Consequences of High-Risk Drinking
Alcohol, Other Drugs, and Sexual Assault on Campus
Drinking on campus has far-reaching negative consequences. High-risk drinking and underage alcohol use can cause problems for individual students, for campuses as a whole, and for the communities surrounding colleges and universities.
Drinking and Driving
While the death of a student from alcohol poisoning always attracts attention, drinking and driving is the most common cause of alcohol-related deaths among college students. The National Institute of Alcohol Abuse and Alcoholism’s 2002 report, “A Call to Action: Changing the Culture of Drinking at U.S. Colleges” estimates that 1,400 college students die from alcohol-related causes each year, 1,100 of which involve drinking and driving. In fact, the Core Institute reports that 32.5 percent of students drove a car while under the influence. Yet, only 1.5 percent were arrested for DWI/DUI. This disproportion emphasizes the need for an increase in road checks and stricter law enforcement.
Students and Alcohol on Campus
The NIAAA reports that 25 percent of students report academic problems caused by alcohol use. Students who practice high-risk drinking are at risk for a host of problems, including:
- A decline in academic performance due to poor grades, missed classes, and falling behind that may lead to academic probation or dropping out of school
- Engaging in unprotected sex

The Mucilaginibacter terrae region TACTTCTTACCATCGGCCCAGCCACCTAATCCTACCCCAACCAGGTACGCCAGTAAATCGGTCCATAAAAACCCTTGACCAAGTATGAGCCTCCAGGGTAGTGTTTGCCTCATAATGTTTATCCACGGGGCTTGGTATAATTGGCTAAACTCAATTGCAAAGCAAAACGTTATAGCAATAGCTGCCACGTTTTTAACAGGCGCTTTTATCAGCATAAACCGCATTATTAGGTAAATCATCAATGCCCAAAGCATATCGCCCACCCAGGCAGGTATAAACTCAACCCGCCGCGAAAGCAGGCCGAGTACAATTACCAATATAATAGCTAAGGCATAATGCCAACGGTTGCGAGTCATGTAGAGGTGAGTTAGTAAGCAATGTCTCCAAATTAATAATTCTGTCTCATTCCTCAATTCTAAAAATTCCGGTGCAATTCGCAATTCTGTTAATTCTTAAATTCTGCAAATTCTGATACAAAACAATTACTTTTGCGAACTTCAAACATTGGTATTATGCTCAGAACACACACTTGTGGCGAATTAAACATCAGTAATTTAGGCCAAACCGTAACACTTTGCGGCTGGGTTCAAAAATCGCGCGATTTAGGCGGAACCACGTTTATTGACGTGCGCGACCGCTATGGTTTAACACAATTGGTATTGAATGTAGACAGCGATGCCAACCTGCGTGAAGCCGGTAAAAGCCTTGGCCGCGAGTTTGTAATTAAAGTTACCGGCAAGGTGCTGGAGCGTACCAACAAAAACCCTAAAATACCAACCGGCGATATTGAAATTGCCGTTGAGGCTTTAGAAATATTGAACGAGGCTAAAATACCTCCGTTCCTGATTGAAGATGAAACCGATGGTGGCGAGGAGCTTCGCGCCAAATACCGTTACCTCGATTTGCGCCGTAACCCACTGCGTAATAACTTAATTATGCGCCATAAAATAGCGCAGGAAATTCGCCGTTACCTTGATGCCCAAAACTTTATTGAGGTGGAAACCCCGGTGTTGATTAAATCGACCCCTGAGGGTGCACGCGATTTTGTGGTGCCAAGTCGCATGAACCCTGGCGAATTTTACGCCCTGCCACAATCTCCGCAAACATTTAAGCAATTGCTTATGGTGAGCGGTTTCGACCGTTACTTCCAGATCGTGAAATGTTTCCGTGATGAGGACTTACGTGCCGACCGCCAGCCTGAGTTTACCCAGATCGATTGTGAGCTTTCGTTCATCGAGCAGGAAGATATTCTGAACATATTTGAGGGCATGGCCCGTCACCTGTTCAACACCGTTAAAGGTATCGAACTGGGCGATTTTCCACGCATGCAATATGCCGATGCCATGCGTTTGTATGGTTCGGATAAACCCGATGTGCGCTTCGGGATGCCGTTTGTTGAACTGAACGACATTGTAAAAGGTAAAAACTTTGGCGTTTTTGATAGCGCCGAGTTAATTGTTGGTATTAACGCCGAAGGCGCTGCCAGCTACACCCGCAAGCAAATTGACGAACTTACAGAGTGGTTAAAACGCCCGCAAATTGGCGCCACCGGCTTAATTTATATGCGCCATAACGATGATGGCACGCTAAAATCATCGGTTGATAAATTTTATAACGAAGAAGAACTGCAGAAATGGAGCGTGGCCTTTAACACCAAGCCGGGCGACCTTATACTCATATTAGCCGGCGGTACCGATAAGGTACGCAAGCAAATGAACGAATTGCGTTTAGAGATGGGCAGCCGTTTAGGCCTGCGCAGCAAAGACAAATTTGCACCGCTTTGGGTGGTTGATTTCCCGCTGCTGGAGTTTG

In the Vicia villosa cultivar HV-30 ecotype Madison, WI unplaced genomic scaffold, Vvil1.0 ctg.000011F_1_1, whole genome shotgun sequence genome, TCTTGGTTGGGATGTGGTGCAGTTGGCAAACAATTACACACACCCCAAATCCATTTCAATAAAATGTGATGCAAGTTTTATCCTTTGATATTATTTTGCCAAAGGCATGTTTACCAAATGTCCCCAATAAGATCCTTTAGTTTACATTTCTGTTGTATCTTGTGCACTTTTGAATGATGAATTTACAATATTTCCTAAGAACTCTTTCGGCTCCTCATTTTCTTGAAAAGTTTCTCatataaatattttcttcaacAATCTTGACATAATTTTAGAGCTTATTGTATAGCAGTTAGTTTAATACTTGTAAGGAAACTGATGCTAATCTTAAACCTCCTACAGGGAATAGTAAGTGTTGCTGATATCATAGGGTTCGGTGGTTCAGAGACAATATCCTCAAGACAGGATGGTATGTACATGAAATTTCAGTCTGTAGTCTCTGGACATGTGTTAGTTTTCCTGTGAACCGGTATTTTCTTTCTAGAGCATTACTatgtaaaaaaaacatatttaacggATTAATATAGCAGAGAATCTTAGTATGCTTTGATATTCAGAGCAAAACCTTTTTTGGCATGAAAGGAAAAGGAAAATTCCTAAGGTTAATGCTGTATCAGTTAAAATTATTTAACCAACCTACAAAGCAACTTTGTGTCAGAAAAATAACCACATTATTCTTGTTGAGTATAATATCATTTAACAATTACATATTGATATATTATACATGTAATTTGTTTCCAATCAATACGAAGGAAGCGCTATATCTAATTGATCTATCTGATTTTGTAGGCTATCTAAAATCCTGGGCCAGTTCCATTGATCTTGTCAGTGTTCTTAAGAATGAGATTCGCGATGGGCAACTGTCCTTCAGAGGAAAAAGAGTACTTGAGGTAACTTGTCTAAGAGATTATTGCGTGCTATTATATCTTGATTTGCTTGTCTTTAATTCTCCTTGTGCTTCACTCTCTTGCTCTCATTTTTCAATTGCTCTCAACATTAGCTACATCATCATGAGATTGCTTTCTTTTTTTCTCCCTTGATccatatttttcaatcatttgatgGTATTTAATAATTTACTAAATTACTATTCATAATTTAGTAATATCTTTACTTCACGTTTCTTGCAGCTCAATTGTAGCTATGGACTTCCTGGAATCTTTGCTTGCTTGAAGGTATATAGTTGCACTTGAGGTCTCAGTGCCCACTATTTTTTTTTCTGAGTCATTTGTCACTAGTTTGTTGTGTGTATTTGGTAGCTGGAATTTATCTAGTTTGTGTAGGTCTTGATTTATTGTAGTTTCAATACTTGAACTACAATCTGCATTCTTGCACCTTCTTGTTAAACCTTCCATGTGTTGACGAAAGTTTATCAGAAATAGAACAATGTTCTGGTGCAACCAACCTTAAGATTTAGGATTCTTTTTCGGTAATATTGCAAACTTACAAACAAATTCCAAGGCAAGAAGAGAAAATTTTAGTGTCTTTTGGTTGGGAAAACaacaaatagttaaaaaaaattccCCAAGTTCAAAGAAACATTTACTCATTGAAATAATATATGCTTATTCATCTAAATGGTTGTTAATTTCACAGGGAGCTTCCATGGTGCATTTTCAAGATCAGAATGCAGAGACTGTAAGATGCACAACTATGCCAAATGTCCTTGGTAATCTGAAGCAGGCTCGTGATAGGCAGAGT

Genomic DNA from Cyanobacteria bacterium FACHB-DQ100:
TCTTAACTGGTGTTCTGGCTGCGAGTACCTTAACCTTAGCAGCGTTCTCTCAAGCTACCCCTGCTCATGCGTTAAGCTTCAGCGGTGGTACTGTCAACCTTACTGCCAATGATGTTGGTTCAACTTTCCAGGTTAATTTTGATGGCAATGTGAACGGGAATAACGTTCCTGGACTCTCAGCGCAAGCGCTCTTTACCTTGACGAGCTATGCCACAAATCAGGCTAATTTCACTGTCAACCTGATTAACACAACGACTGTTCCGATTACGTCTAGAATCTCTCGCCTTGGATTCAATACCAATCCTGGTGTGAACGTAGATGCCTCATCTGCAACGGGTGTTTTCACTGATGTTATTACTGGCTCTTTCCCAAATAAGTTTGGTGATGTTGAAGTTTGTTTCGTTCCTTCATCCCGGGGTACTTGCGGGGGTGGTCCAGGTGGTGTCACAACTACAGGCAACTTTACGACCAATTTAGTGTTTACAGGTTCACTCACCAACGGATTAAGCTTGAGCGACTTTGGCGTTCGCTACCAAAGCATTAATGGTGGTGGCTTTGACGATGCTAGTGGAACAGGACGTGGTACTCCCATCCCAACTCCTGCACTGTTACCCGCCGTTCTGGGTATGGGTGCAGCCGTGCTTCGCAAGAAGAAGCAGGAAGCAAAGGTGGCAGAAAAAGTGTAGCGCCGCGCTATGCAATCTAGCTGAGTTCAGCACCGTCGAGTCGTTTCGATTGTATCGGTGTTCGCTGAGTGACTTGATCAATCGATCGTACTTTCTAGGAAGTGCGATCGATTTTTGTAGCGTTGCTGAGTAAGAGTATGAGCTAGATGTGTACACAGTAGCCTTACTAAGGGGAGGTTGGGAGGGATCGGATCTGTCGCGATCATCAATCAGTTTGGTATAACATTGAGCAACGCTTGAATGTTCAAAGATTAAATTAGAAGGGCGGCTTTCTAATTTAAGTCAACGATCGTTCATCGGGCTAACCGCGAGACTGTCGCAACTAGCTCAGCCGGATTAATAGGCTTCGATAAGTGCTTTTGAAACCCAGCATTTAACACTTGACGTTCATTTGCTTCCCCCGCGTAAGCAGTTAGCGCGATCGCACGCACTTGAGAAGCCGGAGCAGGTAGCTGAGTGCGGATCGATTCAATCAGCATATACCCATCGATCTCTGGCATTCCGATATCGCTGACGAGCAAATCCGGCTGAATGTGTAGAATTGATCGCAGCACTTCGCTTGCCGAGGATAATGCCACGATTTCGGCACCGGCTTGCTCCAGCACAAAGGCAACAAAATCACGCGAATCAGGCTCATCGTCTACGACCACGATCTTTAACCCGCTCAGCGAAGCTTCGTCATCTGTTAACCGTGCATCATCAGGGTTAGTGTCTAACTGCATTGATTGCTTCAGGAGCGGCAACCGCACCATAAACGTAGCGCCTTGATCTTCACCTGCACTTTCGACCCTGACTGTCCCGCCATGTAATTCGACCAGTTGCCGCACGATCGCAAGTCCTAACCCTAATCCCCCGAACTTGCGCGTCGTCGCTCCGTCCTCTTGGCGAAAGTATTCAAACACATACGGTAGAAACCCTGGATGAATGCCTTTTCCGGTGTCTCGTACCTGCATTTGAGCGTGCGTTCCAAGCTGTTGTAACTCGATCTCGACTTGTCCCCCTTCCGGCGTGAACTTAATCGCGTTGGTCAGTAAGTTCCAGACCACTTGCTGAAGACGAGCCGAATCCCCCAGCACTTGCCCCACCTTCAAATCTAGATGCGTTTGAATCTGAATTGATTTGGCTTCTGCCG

- Increased risk of perpetrating or being a victim of violence, including sexual assault, hazing, vandalism, and fights
- Health problems related to alcohol use
- Injury, arrest or death due to drinking and driving, or other alcohol-related causes
Students who don’t drink may also experience negative consequences of alcohol use by their peers. These “secondary effects” of alcohol use include study or sleep interruption, taking care of a drunk friend, having an unwanted sexual advance, having property damaged, and being a victim of violence including physical or sexual assault. Over three-quarters of students living on campus have experienced at least one of the negative secondary effects of alcohol use at their school.
The Campus Environment and Alcohol
Drinking undermines the academic mission of institutions of higher education (IHEs), with heavy drinking leading to a decline in academic performance. Heavy drinking can have an effect on the campus as a whole, reducing retention rates, increasing expenses due to damage from vandalism, and branding the institution a “party school.” The “party school” image may attract students who choose to be in high-risk settings, increasing the likelihood of alcohol-related incidents on campus.
Alcohol on Campus and the Surrounding Community
Communities neighboring campuses also experience the effects of high-risk drinking at local colleges and universities. For instance, those living within one mile of a campus are much more likely to report alcohol-related noise and disturbances such as vandalism, public drunkenness, and vomit and urination on their property by students. To the extent that communities are negatively affected by student drinking, their support and participation in prevention efforts to address the problem should be encouraged.